Furthermore, the story isn't really a romance—it's a chick lit novella that's more about Jade coming of age than falling in love, the latter of which was a complete afterthought. I would be fine with that—and the fact that it all hinges on her losing her virginity—if there was a strong emotional evolution on Jade's part, but there isn't. She treats her affair with Sebastian very clinically from the beginning, even going so far as to describe, in completely unnecessary detail, his penis (was this an attempt on the author's part to prove that Jade has seen a penis? "I have seen the promised land, ladies! And it looks like 'a bulging cylinder of pink flesh,'" etc. etc. I'll spare you all the several paragraphs worth of commentary). I can understand if Cho wanted to keep Jade from falling for Sebastian so she doesn't seem like an idiot, but there's a reason why Lizzie falls for Wickham in P&P—so she can realize she was being an idiot! Unlike with Lizzie Bennet, there's no change in Jade from the beginning of her story to the end other than she gets pregnant. And even that's not a big deal, since Sebastian's wife is 100% okey dokey with him fathering children with another woman, and Ravi is 100% fine with his wife giving birth to another man's kid and then raising said kid. Hugs all around you guys!

Wait. You know what? Never mind, this IS a romance novel. Jade was turned into a woman by Sebastian's magical penis. MY BAD. Carry on.

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Tuesday, December 3, 2013

Virtual Advent: Favorite Not-Holiday Movies, 2013

bond's childhood home on fire
Chestnuts roasting on an open fire...

Back by popular demand, it's the fourth annual Favorite Not-Holiday Movies post! Every year I list some movies that I consider to be "holiday" movies, even though they have little if anything to do with Christmas, because I have a mental block when it comes to recognizing proper Christmas movies. For more not-holiday movies, check out my lists from 2010, 2011, and 2012 (and LA Confidential is still my favorite Christmas movie).

I actually didn't see many movies this past year, so I was surprised when I started itching to watch a fresh batch of not-holiday films this past week. I guess there's nothing like a good not-holiday movie to put one in the Christmas spirit! Without further ado, here's my not-holiday flick picks for 2013:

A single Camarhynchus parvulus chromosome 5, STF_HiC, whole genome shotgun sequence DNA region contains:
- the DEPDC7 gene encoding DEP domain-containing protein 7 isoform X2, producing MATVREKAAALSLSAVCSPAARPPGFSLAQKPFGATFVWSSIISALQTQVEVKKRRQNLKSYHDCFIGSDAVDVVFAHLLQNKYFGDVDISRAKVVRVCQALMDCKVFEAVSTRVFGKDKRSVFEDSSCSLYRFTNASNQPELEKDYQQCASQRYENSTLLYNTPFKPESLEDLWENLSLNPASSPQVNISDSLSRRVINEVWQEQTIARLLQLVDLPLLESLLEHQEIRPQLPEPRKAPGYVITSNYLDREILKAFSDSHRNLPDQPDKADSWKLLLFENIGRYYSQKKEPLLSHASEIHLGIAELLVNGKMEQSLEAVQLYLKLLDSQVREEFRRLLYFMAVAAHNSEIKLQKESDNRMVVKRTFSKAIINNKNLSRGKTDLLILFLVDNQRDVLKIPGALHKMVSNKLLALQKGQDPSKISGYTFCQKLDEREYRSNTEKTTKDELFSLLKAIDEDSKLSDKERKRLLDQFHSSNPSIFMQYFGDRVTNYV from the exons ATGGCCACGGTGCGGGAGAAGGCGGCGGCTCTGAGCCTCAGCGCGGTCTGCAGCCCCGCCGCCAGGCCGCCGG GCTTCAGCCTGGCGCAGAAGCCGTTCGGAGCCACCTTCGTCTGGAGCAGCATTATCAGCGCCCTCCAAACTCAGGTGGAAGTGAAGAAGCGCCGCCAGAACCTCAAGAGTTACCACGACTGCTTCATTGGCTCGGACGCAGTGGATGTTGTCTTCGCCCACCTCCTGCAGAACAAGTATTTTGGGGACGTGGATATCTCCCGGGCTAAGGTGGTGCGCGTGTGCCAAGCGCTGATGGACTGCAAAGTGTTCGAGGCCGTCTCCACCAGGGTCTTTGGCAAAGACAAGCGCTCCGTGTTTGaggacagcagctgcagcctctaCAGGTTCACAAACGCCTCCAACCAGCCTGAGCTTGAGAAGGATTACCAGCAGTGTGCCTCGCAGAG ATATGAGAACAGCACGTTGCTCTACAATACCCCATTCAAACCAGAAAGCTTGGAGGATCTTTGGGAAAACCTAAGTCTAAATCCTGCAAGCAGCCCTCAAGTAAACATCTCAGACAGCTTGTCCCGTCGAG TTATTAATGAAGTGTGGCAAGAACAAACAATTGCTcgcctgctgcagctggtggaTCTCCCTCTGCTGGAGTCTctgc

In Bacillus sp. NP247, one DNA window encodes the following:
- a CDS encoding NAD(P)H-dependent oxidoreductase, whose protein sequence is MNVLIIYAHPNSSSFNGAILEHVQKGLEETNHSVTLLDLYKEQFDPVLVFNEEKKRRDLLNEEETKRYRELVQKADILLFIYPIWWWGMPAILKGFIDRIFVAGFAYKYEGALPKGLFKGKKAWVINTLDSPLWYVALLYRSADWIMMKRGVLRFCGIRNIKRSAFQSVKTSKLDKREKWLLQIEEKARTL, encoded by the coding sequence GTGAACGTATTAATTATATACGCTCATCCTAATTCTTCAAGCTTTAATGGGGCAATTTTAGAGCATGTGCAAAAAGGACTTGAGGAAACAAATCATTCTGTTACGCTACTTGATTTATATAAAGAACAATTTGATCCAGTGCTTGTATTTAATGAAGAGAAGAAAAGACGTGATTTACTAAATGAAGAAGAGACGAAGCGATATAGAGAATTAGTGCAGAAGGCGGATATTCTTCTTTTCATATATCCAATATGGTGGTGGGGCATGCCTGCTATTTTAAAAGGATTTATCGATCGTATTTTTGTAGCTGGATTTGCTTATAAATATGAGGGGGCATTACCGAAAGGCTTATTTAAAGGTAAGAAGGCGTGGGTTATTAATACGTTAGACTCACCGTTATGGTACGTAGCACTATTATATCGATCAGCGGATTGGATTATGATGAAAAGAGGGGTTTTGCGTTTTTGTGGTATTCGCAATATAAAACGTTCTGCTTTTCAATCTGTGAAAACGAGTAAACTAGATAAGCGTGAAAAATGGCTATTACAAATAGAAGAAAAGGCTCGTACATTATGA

• Lost in Translation—The lovely Bridget from Portable Pieces of Thoughts recommended this movie to me last year. I have to confess I wasn't expecting a lot from it, but I wound up enjoying it so much I actually bought it! It's romantic in the literary sense of the word, beautifully shot, and Bill Murray is hilarious and adorable. I have to watch this movie at least once a year or I will forget how awesome it is, and that would be sad-making.
  • Midnight in Paris—1920s Paris and Tom Hiddleston as F. Scott Fitzgerald. What more needs to be said? I'm also a total sucker for movies where people just decide, "Hey, I'm just gonna move to Paris. C'est la vie, suckers." Then they immediately find some French person to hook up with.
  • Ratatouille—For two years in a row now, I've DESPERATELY wanted to watch this movie right around Thanksgiving. Unfortunately it's always checked out at the library. ALWAYS. By the time I move far enough in the holds queue to get a crack at it, it's usually March. I should probably just buy it.
  • Skyfall—It's just not Christmas without Daniel Craig. SERIOUSLY, IT IS NOT. The Golden Compass made my not-holiday list in 2011, and Casino Royale made the list in 2012. This year the Craig holiday movie of choice is Skyfall, a beautifully shot film with a spy plot that doesn't totally suck. I'm not sure I'm going to feel right about the holidays until I see Bond's childhood home engulfed in flames.
  • The Hobbit, part the first—I'm pretty sure this movie has a subtitle, but damn if I can remember what it is. The Unexpected Sexiness of Dwarves? Who knows. I actually thought this film would suck hairballs, and I'm still kind of resentful that Peter Jackson turned at 180-page book into six hours worth of movie, but still. Hobbits! Wizards! You can't have Christmas without them.
  • My Week with Marilyn—Evangeline from Edwardian Promenade reminded me of this movie's existence the other night while we were breaking down Eddie Redmayne's many positive attributes, as you do. I'm pretty sure there's a Christmas scene in this film somewhere. But even if there isn't, several of the actors are Harry Potter alumni, which automatically makes it thisclose to a Christmas movie. And besides that, it's a great coming of age story. I need to see this film again!

virtual advent tour 2013

Have any not-holiday movies you like to watch at this time of year? Share them in the comments!